Guri Hjallen Eriksen, PhD Candidate SALT Lofoten/University of Oslo shares a provocation on the future of Skrei and the fisheries law.
We have come far in establishing international best practices for fisheries governance. The challenge is, however, that we still seem far away from achieving sustainability goals. Why is this so? This is obviously a complex question that needs a broad analysis. I believe that one reason
is that domestic legislation and cultural context for too long have been ignored on the policy agenda. The problem is that domestic legal issues are often seen as technicalities. This can make the implementation of international principles less effective, or in worst cases not working at all, at the national level. There is, however, growing attention to the role of regulator and legislative processes for achieving effective regulation. By this, I mean how to develop regulations that are complied to and can be afforded, how scientific uncertainty should be addressed, and how policy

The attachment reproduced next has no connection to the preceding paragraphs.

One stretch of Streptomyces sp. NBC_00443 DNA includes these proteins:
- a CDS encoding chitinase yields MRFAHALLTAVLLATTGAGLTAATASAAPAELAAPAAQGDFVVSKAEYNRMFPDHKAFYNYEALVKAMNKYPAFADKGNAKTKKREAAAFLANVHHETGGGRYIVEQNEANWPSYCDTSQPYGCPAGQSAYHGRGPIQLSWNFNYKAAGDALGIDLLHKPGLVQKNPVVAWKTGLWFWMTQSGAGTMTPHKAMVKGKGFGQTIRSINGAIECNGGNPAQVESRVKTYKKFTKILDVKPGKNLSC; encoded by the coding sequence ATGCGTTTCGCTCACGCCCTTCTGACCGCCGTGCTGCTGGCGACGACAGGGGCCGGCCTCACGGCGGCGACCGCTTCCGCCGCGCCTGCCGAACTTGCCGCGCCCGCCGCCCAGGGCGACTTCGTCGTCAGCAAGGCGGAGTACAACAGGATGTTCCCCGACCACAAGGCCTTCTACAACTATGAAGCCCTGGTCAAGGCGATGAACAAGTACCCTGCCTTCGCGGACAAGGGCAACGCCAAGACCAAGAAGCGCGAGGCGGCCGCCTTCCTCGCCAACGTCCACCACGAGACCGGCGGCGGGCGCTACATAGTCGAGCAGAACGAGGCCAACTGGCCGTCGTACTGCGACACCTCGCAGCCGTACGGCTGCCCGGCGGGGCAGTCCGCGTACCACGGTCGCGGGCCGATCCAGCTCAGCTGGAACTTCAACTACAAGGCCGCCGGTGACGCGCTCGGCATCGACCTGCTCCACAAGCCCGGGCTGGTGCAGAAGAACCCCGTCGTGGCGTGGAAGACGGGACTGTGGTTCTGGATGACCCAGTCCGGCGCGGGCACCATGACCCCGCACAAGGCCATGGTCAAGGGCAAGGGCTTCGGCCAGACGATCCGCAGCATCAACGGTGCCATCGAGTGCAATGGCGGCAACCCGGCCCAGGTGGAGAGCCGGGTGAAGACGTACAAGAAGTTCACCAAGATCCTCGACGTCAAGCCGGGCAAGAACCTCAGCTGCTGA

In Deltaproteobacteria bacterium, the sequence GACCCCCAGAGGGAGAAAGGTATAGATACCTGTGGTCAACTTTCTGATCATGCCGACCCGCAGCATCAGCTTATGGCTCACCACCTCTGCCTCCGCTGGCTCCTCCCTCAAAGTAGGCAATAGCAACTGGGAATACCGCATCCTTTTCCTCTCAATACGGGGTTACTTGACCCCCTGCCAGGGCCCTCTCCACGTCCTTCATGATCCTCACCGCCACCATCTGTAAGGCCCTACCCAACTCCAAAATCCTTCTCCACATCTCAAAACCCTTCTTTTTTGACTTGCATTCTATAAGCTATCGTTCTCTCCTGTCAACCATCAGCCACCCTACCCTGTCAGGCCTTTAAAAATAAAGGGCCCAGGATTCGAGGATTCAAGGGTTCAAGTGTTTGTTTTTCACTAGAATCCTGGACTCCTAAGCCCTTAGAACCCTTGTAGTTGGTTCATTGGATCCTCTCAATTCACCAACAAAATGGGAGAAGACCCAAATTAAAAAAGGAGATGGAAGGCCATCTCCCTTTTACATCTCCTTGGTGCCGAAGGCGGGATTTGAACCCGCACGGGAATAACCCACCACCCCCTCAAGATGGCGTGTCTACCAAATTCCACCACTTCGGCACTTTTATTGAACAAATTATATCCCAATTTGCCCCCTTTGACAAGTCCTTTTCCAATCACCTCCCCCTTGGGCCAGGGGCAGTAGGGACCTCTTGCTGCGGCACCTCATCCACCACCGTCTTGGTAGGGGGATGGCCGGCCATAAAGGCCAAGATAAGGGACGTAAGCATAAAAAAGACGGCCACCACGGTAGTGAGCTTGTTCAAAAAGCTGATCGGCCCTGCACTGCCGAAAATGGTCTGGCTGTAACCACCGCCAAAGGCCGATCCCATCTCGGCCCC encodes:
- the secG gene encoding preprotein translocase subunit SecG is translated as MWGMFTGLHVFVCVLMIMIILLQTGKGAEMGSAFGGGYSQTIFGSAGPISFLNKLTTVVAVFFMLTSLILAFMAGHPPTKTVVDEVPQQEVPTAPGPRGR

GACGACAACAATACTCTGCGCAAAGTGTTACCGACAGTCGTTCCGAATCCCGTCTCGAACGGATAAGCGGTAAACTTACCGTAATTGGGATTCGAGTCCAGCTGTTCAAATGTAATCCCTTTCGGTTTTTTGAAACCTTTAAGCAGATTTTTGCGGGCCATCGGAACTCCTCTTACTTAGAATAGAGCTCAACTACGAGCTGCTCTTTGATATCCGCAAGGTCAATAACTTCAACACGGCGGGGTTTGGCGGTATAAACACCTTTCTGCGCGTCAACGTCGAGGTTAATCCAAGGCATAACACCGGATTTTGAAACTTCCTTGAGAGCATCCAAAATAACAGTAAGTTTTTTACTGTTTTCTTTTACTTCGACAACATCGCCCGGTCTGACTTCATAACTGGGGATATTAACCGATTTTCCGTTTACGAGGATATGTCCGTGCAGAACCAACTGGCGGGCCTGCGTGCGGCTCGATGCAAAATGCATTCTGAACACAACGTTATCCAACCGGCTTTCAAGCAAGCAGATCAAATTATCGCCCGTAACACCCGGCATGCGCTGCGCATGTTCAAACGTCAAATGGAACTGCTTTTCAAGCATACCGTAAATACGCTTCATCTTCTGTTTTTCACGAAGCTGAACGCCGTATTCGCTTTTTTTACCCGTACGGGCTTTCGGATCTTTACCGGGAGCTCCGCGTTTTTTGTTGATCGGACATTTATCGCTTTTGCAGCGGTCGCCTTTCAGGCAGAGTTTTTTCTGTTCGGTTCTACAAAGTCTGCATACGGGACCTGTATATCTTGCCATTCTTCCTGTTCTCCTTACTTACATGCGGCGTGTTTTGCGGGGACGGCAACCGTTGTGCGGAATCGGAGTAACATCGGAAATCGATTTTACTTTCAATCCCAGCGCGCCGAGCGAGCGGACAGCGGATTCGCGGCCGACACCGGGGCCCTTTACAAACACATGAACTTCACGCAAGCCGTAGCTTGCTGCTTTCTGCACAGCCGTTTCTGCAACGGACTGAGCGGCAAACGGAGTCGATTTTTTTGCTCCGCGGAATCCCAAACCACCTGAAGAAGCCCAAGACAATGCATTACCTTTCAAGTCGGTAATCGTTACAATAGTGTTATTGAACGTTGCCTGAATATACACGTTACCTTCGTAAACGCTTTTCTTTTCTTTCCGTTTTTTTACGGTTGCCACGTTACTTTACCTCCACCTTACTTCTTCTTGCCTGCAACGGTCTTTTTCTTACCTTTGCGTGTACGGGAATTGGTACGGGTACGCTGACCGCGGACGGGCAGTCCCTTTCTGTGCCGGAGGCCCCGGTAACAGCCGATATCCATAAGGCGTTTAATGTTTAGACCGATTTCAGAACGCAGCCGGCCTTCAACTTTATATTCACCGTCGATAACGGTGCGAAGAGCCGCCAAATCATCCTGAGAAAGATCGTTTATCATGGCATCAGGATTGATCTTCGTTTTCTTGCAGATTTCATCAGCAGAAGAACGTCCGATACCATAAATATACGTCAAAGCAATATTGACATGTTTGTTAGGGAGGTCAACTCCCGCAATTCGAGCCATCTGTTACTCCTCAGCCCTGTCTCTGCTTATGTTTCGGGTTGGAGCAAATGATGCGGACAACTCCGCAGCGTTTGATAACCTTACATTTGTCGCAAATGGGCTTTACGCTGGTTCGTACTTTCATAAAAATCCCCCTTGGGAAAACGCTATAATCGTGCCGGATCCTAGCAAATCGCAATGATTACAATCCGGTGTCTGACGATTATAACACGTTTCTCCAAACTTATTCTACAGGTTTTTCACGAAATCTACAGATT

goals should be balanced to make legislation flexible, predictable and legitimate.
Domestic law is not the only answer, but it can be a valuable instrument for combining and tailoring knowledge from social sciences, biology and economics into legislation that can work.
Is it possible to implement international commitments without a deep understanding, and regard to, local circumstances and domestic legislation?